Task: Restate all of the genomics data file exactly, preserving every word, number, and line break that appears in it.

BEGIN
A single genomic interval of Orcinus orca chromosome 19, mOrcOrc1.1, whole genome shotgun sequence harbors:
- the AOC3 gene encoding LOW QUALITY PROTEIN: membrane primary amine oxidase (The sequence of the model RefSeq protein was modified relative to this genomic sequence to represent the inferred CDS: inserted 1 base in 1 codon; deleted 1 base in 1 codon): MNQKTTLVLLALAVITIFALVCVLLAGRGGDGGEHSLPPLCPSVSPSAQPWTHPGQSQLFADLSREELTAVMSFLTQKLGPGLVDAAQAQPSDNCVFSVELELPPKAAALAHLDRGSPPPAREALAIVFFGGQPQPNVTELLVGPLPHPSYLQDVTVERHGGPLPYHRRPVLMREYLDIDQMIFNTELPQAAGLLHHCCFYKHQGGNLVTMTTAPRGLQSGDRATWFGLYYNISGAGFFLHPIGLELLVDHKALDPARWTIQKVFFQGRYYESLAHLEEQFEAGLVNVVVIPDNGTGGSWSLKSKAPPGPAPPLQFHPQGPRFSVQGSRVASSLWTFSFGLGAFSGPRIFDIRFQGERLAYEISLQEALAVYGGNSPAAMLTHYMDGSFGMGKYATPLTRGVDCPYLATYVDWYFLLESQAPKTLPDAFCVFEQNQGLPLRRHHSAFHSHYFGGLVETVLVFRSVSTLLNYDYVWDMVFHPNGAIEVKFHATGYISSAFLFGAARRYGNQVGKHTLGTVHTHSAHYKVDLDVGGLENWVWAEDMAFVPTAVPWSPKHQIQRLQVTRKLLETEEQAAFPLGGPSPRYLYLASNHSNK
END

A single genomic interval of Orcinus orca chromosome 19, mOrcOrc1.1, whole genome shotgun sequence harbors:
- the AOC3 gene encoding LOW QUALITY PROTEIN: membrane primary amine oxidase (The sequence of the model RefSeq protein was modified relative to this genomic sequence to represent the inferred CDS: inserted 1 base in 1 codon; deleted 1 base in 1 codon): MNQKTTLVLLALAVITIFALVCVLLAGRGGDGGEHSLPPLCPSVSPSAQPWTHPGQSQLFADLSREELTAVMSFLTQKLGPGLVDAAQAQPSDNCVFSVELELPPKAAALAHLDRGSPPPAREALAIVFFGGQPQPNVTELLVGPLPHPSYLQDVTVERHGGPLPYHRRPVLMREYLDIDQMIFNTELPQAAGLLHHCCFYKHQGGNLVTMTTAPRGLQSGDRATWFGLYYNISGAGFFLHPIGLELLVDHKALDPARWTIQKVFFQGRYYESLAHLEEQFEAGLVNVVVIPDNGTGGSWSLKSKAPPGPAPPLQFHPQGPRFSVQGSRVASSLWTFSFGLGAFSGPRIFDIRFQGERLAYEISLQEALAVYGGNSPAAMLTHYMDGSFGMGKYATPLTRGVDCPYLATYVDWYFLLESQAPKTLPDAFCVFEQNQGLPLRRHHSAFHSHYFGGLVETVLVFRSVSTLLNYDYVWDMVFHPNGAIEVKFHATGYISSAFLFGAARRYGNQVGKHTLGTVHTHSAHYKVDLDVGGLENWVWAEDMAFVPTAVPWSPKHQIQRLQVTRKLLETEEQAAFPLGGPSPRYLYLASNHSNK